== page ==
The Red Herring of Anti-Stigma

By Marvin Ross

Anti-stigma red herring Image by PublicDomainPictures from Pixabay

Many of us have spoken up against the very popular mental illness anti-stigma strategies that have proliferated over the past few years. The problem has never been stigma but the lack of resources needed to properly treat serious mental illness. Queen’s University psychiatrist, Dr Julio Arboleda-Florez once stated that

“helping persons with mental illness to limit the possibilities that they may become violent, via proper and timely treatment and management of their symptoms and preventing social situations that might lead to contextual violence, could be the single most important way to combat the stigma that affects all those with mental illness.”

Sadly, we are not capable of doing that because we just do not have the psychiatric resources as a recent analysis by the Globe and Mail just revealed. Our resources are strained but thanks to anti-stigma policies and work-place wellness initiatives that reduce stigma, more people are seeking help.

Journalist, Erin Anderrson reports that half of Canadians have too few local psychiatrists or none at all. The result is chocked emergency rooms, long wait lists to see psychiatrists, frustrated families and stressed out doctors. Most of the psychiatrists are located in the large urban areas like Toronto and Vancouver and many of them not only do not take on new patients but have few patients on their roster.

Dr Paul Kurdyak of the Centre for Addiction and Mental Health (CAMH) in Toronto pointed out that some get too much care when they may not need it and those who do need it get too little. He co-authored a study in Toronto and Ottawa that found that 40% of full time doctors saw less than 100 patients a year and 10% saw less than 40. Those patients are in high income areas and have usually never been hospitalized. A 2019 paper found that about one in three psychiatrists only see less than two new out patients a month. And those patients tend to be wealthier and healthier than those seen by busy psychiatrists.

The bottom line as those of us on the front lines as family and advocates know, is that the seriously ill are pretty much abandoned, left to fend for themselves, are cared for by families, wind up homeless or in jail.

Instead of campaigns focusing on anti-stigma, concerned citizens (and corporate citizens) should be lobbying to encourage more medical students to go into psychiatry. Bell Let’s Talk could spend their efforts on setting up scholarships for med students to study psychiatry rather than their Let’s Talk program.

Bell and others could invest in financing hospital beds and units for those with serious psychiatric illnesses. Encouraging people to get help when there is no help available and both cruel and stupid.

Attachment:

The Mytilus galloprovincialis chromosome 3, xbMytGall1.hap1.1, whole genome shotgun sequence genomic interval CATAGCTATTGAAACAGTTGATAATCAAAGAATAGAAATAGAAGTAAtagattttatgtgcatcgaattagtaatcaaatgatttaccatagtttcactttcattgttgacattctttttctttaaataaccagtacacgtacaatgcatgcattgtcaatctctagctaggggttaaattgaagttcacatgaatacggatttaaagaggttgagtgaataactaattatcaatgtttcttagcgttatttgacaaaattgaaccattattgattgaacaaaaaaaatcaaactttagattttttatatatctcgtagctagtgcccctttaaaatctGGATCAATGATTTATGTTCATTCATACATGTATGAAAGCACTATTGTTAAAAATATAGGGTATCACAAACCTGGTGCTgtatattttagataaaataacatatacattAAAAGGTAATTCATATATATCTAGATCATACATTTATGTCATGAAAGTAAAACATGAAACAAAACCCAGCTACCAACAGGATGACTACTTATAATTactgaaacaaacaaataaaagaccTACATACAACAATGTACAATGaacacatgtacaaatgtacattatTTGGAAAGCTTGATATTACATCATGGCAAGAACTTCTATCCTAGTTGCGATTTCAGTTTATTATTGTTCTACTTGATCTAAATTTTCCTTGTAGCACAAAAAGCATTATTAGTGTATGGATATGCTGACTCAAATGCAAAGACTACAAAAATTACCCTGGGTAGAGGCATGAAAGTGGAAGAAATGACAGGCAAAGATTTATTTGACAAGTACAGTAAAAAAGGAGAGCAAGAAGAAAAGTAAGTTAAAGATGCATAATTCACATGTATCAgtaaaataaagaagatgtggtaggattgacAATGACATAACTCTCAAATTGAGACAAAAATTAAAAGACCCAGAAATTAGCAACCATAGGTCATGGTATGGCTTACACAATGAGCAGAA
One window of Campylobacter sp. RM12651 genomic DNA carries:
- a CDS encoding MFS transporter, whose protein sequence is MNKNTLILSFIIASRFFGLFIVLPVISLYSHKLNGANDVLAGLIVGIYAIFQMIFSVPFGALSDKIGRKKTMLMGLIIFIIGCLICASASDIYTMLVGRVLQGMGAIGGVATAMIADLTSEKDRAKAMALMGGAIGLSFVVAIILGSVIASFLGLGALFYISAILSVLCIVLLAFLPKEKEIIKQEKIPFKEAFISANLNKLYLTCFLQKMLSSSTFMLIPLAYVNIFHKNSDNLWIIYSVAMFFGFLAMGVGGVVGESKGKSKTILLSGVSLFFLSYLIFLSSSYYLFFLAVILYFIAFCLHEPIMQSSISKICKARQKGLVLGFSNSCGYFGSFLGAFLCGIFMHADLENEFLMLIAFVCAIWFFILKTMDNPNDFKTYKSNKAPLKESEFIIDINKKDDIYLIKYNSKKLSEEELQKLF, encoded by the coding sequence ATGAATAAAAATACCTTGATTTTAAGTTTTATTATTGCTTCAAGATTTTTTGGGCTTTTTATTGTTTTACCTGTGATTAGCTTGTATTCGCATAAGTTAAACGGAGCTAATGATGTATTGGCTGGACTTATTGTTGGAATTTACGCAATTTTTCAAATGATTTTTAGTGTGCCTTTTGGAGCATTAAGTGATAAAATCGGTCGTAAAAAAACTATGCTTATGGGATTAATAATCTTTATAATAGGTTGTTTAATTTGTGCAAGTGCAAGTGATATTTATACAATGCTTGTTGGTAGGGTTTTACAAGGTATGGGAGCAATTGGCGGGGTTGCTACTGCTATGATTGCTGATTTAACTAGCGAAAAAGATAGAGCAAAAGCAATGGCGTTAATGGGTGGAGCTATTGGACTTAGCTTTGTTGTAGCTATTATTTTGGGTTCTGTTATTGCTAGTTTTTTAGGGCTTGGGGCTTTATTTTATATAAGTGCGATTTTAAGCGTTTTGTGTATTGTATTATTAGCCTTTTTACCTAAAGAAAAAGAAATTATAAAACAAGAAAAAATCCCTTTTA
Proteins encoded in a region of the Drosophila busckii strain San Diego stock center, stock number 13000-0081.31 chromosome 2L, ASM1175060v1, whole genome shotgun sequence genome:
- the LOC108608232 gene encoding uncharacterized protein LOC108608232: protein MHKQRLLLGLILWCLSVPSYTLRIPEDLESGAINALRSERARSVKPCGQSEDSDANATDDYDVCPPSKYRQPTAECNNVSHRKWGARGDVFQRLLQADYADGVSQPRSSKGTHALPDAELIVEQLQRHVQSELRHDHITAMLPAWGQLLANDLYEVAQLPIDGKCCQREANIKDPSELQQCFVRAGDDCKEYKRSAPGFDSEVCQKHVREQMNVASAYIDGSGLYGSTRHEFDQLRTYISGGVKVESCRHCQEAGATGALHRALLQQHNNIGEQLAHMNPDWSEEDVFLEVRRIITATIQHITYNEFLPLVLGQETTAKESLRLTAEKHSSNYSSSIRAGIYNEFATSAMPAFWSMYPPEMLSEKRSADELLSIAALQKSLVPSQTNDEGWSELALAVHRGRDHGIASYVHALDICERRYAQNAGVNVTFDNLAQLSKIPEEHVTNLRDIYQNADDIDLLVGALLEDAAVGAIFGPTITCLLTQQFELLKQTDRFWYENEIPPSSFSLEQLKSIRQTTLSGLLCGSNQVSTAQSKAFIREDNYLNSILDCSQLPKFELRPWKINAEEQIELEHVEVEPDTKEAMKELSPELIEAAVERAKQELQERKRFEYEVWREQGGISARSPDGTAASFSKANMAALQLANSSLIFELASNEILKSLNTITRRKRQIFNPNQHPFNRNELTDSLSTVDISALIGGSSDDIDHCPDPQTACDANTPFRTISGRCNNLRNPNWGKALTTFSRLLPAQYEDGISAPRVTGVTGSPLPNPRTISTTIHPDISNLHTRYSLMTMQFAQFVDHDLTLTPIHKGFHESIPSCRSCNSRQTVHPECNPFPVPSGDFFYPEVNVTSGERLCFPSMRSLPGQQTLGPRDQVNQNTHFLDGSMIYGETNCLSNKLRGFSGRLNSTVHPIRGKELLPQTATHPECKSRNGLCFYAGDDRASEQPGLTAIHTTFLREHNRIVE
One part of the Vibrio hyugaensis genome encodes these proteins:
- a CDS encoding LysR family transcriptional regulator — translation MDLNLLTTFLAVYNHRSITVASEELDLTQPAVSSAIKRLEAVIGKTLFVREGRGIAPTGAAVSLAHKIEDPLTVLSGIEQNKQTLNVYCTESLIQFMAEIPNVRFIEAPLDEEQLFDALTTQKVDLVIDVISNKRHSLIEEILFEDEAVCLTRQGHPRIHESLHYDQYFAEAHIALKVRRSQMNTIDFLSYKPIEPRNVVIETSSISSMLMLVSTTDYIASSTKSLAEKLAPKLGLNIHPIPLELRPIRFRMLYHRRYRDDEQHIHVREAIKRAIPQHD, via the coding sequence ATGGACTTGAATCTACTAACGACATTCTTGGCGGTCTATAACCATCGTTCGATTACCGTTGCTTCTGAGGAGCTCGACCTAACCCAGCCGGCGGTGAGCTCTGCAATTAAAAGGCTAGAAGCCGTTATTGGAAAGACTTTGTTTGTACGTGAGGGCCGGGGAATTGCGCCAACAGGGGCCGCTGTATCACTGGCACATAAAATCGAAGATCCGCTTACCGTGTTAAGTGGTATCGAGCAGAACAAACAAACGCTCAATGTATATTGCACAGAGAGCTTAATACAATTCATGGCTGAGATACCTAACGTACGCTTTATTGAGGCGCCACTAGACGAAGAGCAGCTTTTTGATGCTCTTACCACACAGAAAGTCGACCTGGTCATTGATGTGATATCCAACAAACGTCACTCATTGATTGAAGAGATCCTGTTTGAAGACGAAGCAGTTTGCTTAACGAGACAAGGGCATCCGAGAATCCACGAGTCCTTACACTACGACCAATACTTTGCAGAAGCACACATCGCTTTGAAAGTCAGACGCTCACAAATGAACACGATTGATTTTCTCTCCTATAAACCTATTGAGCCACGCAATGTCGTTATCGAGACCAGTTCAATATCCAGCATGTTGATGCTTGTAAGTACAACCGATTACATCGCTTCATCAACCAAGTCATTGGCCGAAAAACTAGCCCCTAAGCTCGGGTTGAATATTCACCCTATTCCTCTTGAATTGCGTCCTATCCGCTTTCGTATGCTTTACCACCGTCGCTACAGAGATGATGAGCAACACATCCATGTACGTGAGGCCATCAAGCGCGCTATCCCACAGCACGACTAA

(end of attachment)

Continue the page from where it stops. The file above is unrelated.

What about housing for those with serious mental illness? Let’s say they are lucky enough to get treatment in hospital and are stabilized. Where do they go to live after? Not all have parents who can help and parents get burned out.

How do they pay for housing when they can’t work and disability payments are so low? Increases in disability allowances and guaranteed minimum incomes are needed but, in Ontario anyway, the minimum income project was cancelled and we can expect the right wing Ford government to soon begin attacking disability payments. The disabled in Ontario have still not recovered from the hatchet job done by the last time we had a right wing government in the early 1990s.

It’s time to throw anti-stigma out and move on to more lucrative strategies to improve the lot of those among us with serious mental illnesses.

8 thoughts on “The Red Herring of Anti-Stigma

  1. You raise pertinent issues. We will have few psychiatrists for a long time — better to step up treatment by GPs and community nurse visitation for support. As for housing and disability pensions, don’t expect anything from Ontario conservative government.


      1. To clarify, GPs do treat mental illness, cancer etc now with referrals to specialists as needed. I’m just saying we have to involve more GPs in the maintenance of mental health and then the psychiatrists will have fewer crises to deal with.


      2. You are correct and I was referring to a program called Shared Care which was developed in Hamilton. When patients are stable, they can be managed by a GP and, if problems arise, the psychiatrist can be called in. The day to day management is by the GP thus freeing up the time of the psychiatrist to focus on more serious issues and patients. Unfortunately, I do not think it has been well adopted. Dr Nick Kates who heads this up will be speaking to Home on the Hill about the program on March 5 in Richmond Hill. It will be taped.


  2. In Colorado the problem isn’t a lack of med students interested in psychiatry. It’s a lack of anyplace where they can do an internship. Many of our facilities have closed or been converted to other services because they were losing money.


    1. Training and experience are essential for tending to people who are so afflicted. You raise a very important point Bowgoeril.

      Certainly having family doctors being part of the team may be important and indeed is common sense, but this does not in anyway mean that these very serious medical conditions can be managed effectively without experts in the field. Access to appropriate timely effective care and treatment should be a top priority in order to promote the best outcome. We do not ask a carpenter to do heart surgery so we should not expect untrained people to care for people afflicted with these very serious mental illnesses.

      These illnesses present in early adulthood and are lifelong and they should be given proper care at the time of their presentation and on an ongoing basis . Stigma is often dissipated when the illness is stabilized.


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